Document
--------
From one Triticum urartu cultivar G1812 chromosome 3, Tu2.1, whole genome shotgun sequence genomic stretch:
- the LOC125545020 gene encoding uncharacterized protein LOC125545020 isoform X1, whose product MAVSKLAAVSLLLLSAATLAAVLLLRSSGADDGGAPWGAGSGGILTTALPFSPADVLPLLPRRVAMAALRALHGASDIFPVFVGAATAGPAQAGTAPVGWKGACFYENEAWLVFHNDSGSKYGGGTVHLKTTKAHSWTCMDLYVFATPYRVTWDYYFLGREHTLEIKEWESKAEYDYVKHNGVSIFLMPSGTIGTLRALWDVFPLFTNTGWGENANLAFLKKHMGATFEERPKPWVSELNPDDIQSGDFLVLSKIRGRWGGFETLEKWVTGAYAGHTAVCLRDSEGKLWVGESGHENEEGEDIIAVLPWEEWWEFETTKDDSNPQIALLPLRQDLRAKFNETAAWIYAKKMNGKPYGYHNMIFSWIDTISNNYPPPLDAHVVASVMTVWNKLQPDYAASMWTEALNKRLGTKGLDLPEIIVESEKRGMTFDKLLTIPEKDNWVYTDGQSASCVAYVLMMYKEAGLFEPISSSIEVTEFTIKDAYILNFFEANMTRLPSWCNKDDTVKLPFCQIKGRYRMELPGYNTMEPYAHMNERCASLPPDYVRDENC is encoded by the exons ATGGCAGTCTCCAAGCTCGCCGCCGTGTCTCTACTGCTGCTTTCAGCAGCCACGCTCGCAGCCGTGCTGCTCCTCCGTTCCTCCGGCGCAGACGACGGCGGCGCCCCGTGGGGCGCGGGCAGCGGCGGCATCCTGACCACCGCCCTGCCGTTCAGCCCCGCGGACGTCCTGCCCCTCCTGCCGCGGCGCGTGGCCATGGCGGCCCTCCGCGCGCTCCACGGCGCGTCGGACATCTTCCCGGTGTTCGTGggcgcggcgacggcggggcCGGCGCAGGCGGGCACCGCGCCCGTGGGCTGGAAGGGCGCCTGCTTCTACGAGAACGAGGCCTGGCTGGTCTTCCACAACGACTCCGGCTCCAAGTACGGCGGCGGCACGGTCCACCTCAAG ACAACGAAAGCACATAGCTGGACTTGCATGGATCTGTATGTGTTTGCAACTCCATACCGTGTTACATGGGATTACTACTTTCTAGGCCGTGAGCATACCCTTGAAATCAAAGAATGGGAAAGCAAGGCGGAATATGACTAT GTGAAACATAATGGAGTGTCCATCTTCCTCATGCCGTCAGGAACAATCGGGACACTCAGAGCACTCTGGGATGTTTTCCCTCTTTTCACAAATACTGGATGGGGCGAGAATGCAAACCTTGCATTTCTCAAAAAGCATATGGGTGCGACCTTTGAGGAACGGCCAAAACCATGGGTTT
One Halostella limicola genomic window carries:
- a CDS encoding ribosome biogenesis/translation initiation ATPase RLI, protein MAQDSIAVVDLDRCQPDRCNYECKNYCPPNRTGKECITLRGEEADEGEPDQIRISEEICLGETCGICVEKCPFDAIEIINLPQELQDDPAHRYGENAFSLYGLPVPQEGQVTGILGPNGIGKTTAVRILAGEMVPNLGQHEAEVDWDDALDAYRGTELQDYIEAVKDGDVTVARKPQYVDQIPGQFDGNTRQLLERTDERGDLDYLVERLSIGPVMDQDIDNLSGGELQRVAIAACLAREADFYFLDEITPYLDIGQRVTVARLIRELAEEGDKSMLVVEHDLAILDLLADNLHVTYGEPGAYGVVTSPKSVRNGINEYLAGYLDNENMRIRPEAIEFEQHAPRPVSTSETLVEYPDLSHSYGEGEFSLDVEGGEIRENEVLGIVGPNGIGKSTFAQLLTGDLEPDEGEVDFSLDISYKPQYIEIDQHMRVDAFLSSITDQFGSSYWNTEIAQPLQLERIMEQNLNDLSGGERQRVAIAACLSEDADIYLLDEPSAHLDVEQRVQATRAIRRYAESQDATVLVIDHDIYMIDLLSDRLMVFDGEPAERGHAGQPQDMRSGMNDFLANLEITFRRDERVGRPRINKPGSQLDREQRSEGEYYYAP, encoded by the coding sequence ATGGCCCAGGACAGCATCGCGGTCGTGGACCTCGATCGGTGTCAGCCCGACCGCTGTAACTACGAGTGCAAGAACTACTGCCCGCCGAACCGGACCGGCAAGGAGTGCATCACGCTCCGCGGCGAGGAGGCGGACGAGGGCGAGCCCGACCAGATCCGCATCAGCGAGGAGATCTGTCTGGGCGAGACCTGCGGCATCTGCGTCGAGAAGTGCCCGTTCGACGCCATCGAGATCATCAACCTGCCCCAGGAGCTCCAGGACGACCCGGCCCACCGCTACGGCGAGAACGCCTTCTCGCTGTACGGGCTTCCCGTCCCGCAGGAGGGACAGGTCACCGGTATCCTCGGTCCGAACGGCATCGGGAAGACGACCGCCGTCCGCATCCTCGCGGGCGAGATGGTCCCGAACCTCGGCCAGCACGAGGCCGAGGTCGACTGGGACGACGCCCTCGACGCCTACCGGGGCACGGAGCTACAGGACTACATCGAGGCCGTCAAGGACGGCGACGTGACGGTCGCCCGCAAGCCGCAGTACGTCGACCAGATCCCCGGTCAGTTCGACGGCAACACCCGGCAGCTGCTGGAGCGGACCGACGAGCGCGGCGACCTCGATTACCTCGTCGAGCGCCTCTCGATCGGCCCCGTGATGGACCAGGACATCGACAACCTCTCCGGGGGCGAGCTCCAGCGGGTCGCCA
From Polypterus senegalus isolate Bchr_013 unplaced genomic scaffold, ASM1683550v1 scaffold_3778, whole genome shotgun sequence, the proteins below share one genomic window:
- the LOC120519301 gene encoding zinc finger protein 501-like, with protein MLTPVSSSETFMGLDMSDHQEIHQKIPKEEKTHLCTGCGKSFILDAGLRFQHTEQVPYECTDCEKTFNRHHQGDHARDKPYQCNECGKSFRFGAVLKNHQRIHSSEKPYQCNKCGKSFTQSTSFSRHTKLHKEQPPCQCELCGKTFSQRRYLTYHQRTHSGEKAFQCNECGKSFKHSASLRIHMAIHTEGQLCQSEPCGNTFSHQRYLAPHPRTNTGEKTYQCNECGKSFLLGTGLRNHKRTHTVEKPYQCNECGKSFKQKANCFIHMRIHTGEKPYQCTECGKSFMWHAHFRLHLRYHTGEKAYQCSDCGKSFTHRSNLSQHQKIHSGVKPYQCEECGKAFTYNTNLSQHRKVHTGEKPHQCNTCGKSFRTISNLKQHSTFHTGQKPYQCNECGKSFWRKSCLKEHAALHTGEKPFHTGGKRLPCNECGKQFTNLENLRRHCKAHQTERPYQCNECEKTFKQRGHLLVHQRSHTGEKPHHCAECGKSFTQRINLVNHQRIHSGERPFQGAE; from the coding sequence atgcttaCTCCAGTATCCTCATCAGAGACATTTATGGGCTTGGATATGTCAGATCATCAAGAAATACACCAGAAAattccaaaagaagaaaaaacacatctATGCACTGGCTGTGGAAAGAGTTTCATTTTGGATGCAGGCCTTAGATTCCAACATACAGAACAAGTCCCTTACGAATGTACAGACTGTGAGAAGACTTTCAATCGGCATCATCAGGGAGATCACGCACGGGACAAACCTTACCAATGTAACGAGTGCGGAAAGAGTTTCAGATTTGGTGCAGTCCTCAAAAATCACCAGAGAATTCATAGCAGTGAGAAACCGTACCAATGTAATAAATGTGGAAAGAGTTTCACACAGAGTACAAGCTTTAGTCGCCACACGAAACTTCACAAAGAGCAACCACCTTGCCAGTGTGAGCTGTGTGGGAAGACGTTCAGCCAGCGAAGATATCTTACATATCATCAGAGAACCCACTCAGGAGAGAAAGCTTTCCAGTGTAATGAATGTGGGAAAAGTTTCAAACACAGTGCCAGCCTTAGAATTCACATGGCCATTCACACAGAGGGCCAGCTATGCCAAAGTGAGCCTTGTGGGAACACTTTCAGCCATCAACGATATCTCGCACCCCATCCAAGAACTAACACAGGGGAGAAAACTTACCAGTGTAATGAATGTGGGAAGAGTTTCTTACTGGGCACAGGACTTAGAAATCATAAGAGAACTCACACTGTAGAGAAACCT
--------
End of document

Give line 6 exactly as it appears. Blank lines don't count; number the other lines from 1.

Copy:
- the LOC120519301 gene encoding zinc finger protein 501-like, with protein MLTPVSSSETFMGLDMSDHQEIHQKIPKEEKTHLCTGCGKSFILDAGLRFQHTEQVPYECTDCEKTFNRHHQGDHARDKPYQCNECGKSFRFGAVLKNHQRIHSSEKPYQCNKCGKSFTQSTSFSRHTKLHKEQPPCQCELCGKTFSQRRYLTYHQRTHSGEKAFQCNECGKSFKHSASLRIHMAIHTEGQLCQSEPCGNTFSHQRYLAPHPRTNTGEKTYQCNECGKSFLLGTGLRNHKRTHTVEKPYQCNECGKSFKQKANCFIHMRIHTGEKPYQCTECGKSFMWHAHFRLHLRYHTGEKAYQCSDCGKSFTHRSNLSQHQKIHSGVKPYQCEECGKAFTYNTNLSQHRKVHTGEKPHQCNTCGKSFRTISNLKQHSTFHTGQKPYQCNECGKSFWRKSCLKEHAALHTGEKPFHTGGKRLPCNECGKQFTNLENLRRHCKAHQTERPYQCNECEKTFKQRGHLLVHQRSHTGEKPHHCAECGKSFTQRINLVNHQRIHSGERPFQGAE; from the coding sequence atgcttaCTCCAGTATCCTCATCAGAGACATTTATGGGCTTGGATATGTCAGATCATCAAGAAATACACCAGAAAattccaaaagaagaaaaaacacatctATGCACTGGCTGTGGAAAGAGTTTCATTTTGGATGCAGGCCTTAGATTCCAACATACAGAACAAGTCCCTTACGAATGTACAGACTGTGAGAAGACTTTCAATCGGCATCATCAGGGAGATCACGCACGGGACAAACCTTACCAATGTAACGAGTGCGGAAAGAGTTTCAGATTTGGTGCAGTCCTCAAAAATCACCAGAGAATTCATAGCAGTGAGAAACCGTACCAATGTAATAAATGTGGAAAGAGTTTCACACAGAGTACAAGCTTTAGTCGCCACACGAAACTTCACAAAGAGCAACCACCTTGCCAGTGTGAGCTGTGTGGGAAGACGTTCAGCCAGCGAAGATATCTTACATATCATCAGAGAACCCACTCAGGAGAGAAAGCTTTCCAGTGTAATGAATGTGGGAAAAGTTTCAAACACAGTGCCAGCCTTAGAATTCACATGGCCATTCACACAGAGGGCCAGCTATGCCAAAGTGAGCCTTGTGGGAACACTTTCAGCCATCAACGATATCTCGCACCCCATCCAAGAACTAACACAGGGGAGAAAACTTACCAGTGTAATGAATGTGGGAAGAGTTTCTTACTGGGCACAGGACTTAGAAATCATAAGAGAACTCACACTGTAGAGAAACCT